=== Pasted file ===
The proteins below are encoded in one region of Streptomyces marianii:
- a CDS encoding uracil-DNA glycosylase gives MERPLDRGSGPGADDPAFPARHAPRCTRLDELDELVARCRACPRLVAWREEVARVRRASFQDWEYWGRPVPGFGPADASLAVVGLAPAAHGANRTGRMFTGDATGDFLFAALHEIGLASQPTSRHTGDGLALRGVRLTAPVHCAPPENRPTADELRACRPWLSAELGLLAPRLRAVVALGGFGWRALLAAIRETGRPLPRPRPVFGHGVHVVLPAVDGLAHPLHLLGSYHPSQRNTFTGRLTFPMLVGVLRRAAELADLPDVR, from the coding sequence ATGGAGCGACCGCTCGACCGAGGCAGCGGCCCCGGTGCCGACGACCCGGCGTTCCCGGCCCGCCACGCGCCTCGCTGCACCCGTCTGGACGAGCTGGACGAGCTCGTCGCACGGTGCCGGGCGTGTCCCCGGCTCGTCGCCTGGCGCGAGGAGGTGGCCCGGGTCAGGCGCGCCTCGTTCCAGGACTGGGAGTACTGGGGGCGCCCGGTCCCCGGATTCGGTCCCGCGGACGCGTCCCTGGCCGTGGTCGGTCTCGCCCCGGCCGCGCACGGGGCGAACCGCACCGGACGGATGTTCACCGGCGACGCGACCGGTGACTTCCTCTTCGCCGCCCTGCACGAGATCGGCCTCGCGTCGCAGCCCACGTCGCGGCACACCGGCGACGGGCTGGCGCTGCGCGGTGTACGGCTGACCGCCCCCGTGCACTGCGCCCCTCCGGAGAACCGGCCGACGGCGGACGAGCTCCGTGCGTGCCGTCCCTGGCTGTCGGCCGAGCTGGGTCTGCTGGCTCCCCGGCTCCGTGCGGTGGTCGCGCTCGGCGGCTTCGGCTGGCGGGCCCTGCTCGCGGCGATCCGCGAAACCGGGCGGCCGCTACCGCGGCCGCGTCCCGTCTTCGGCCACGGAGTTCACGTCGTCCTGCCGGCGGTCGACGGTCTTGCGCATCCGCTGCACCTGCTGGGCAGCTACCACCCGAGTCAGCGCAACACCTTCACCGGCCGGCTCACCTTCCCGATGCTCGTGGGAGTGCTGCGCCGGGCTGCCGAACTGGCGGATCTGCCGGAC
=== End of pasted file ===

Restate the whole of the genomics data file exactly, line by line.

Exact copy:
The proteins below are encoded in one region of Streptomyces marianii:
- a CDS encoding uracil-DNA glycosylase gives MERPLDRGSGPGADDPAFPARHAPRCTRLDELDELVARCRACPRLVAWREEVARVRRASFQDWEYWGRPVPGFGPADASLAVVGLAPAAHGANRTGRMFTGDATGDFLFAALHEIGLASQPTSRHTGDGLALRGVRLTAPVHCAPPENRPTADELRACRPWLSAELGLLAPRLRAVVALGGFGWRALLAAIRETGRPLPRPRPVFGHGVHVVLPAVDGLAHPLHLLGSYHPSQRNTFTGRLTFPMLVGVLRRAAELADLPDVR, from the coding sequence ATGGAGCGACCGCTCGACCGAGGCAGCGGCCCCGGTGCCGACGACCCGGCGTTCCCGGCCCGCCACGCGCCTCGCTGCACCCGTCTGGACGAGCTGGACGAGCTCGTCGCACGGTGCCGGGCGTGTCCCCGGCTCGTCGCCTGGCGCGAGGAGGTGGCCCGGGTCAGGCGCGCCTCGTTCCAGGACTGGGAGTACTGGGGGCGCCCGGTCCCCGGATTCGGTCCCGCGGACGCGTCCCTGGCCGTGGTCGGTCTCGCCCCGGCCGCGCACGGGGCGAACCGCACCGGACGGATGTTCACCGGCGACGCGACCGGTGACTTCCTCTTCGCCGCCCTGCACGAGATCGGCCTCGCGTCGCAGCCCACGTCGCGGCACACCGGCGACGGGCTGGCGCTGCGCGGTGTACGGCTGACCGCCCCCGTGCACTGCGCCCCTCCGGAGAACCGGCCGACGGCGGACGAGCTCCGTGCGTGCCGTCCCTGGCTGTCGGCCGAGCTGGGTCTGCTGGCTCCCCGGCTCCGTGCGGTGGTCGCGCTCGGCGGCTTCGGCTGGCGGGCCCTGCTCGCGGCGATCCGCGAAACCGGGCGGCCGCTACCGCGGCCGCGTCCCGTCTTCGGCCACGGAGTTCACGTCGTCCTGCCGGCGGTCGACGGTCTTGCGCATCCGCTGCACCTGCTGGGCAGCTACCACCCGAGTCAGCGCAACACCTTCACCGGCCGGCTCACCTTCCCGATGCTCGTGGGAGTGCTGCGCCGGGCTGCCGAACTGGCGGATCTGCCGGAC